HARARE, ZIMBABWE — Malaria has dogged Steven Munyaradzi Nyamuda and his family for the past year.
The disease struck him, his wife and his mother in 2019, and in June it sent his 12-year-old son to the hospital for a week.
Nyamuda lives in Mutoko district, a hot and sultry area in eastern Zimbabwe long stalked by the mosquito-borne disease.
“I panic every time a member of the family gets it,” says the 34-year-old. “It’s a killer disease.”
For decades, Zimbabwe has tried to combat malaria with a home-spraying program called Indoor Residual Spray, which uses insecticides designed to repel mosquitoes.
Yet corruption has diluted the program’s effectiveness this year, as some government fumigators have taken to spraying a watered-down insecticide inside homes. The sprayers make extra money selling some of the pure repellent to farmers, who use it in their gardens to kill pests.
Health officials say the corruption likely contributed to a spike in malaria cases, particularly in Manicaland, Mashonaland East and Mashonaland Central provinces, regions with hot weather and high rainfall. As of late April, Zimbabwe had seen more than 236,365 malaria cases — a 220% increase over the same period last year.
Along with the health implications, the program’s challenges show how corruption has infected virtually every aspect of Zimbabwean society.
Zimbabwe ranks among the world’s most corrupt countries, according to Transparency International, a nongovernmental organization that seeks to stop corruption.
In recent years, the organization has found that corruption has infiltrated Zimbabwean agriculture, elections, local governments, police, courts, education, the massive mining industry, land governance and the health care system, among other industries and institutions.
The current anti-malaria spraying program began in 2001 and reaches 47 regions where the disease is most common.
Nearly 80% of the Zimbabwean population is at risk of contracting the potentially fatal illness, according to the Malaria Journal, a scientific publication focused on the disease. Ninety percent of global malaria transmissions occur in Africa, with over 80% of infections in the sub-Saharan region occurring indoors at night.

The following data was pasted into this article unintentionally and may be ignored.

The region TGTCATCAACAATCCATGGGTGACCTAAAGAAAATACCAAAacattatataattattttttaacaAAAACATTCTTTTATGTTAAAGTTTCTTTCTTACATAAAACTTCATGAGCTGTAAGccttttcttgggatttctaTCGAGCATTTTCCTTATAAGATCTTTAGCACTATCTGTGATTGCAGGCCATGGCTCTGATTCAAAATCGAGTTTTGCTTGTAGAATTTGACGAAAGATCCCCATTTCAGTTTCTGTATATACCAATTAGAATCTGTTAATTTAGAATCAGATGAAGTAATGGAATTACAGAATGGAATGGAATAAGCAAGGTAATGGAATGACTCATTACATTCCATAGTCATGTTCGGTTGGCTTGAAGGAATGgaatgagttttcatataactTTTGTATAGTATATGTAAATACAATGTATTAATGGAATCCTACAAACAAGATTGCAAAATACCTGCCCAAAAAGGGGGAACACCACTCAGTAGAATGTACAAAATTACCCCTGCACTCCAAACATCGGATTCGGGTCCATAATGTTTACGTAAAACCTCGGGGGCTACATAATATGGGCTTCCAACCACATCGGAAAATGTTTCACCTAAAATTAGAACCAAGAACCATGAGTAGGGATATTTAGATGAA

Located 142 kilometers (88 miles) northeast of Harare, Zimbabwe’s capital, Mutoko sits in the Mashonaland East province and features vast stretches of smallholder fields that yield crops such as tomatoes and leafy vegetables.
It’s also known for granite and gold mines that are often pocked with puddles in the rainy season, forming breeding grounds for mosquitoes.
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The spraying program has generally worked in the past, says Dr. Paul Farai Matsvimbo, the provincial medical director, and the Ministry of Health occasionally changes the insecticide when its monitoring shows that mosquitoes have grown resistant.
But, he says, mosquitoes may have found it easy to resist the watered-down insecticide this year, causing the increase in malaria cases. He notes that the ministry has fired five sprayers for selling the repellent.
Farmers buy the pure insecticide to save money, says Blessing Chikanyambidze, program officer for Mhuriimwe Trust, a community organization in Mutoko. For growers, purchasing one repellent for all their crops is cheaper than buying a variety of insecticides.
Nyamuda even bought a liter of malaria repellent from a government sprayer and uses it on his tomatoes, onions, covo (a type of kale) and other crops.
“Instead of me buying various chemicals to kill different types of garden bugs and worms,” says the jovial farmer, “I buy the malaria insecticide because it kills all the pests at one go.”
Such behavior angers headman Damasi N’anga, the traditional leader of Nyamuda’s village in Mutoko.
“It encourages the spray operators to continue stealing and makes it difficult to control malaria,” he says. “I have had to introduce a regulation that whoever refuses to have their homes sprayed is fined two goats as a way of encouraging people to allow home malaria spraying.”
Matsvimbo, the medical director, worries about those who eat from these gardens. “Consuming such chemicals that are not meant for human consumption can cause damage to a person’s health,” he says.
Home spraying usually occurs once a year. But in May, the ministry ordered another round in Mashonaland East province, as malaria cases rose there.
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Godwin Chibvuwura, provincial malaria field officer for Mashonaland East, says the government’s coronavirus lockdown may have worsened the malaria outbreak because patients had to stay at home.
At the same time, Zimbabwe’s already-battered health care system couldn’t diagnose and treat malaria patients quickly.
In June and July, Zimbabwe’s winter months, the rate of cases slowed throughout the country.
Nyamuda’s son has recovered, but the farmer says the government should change its malaria prevention tactics. He and his family now use mosquito nets, he says.
“The government needs to distribute more mosquito nets to villagers as there are loopholes with the [spraying] program,” he says. “Most of the times, people scramble to access mosquito nets because these are the ones they prefer.”
Linda Mujuru is a Global Press Journal reporter based in Harare, Zimbabwe. She specializes in reporting on agriculture and the economy.
Linda Mujuru, GPJ, translated some interviews from Shona. Click here to learn more about our translation policy.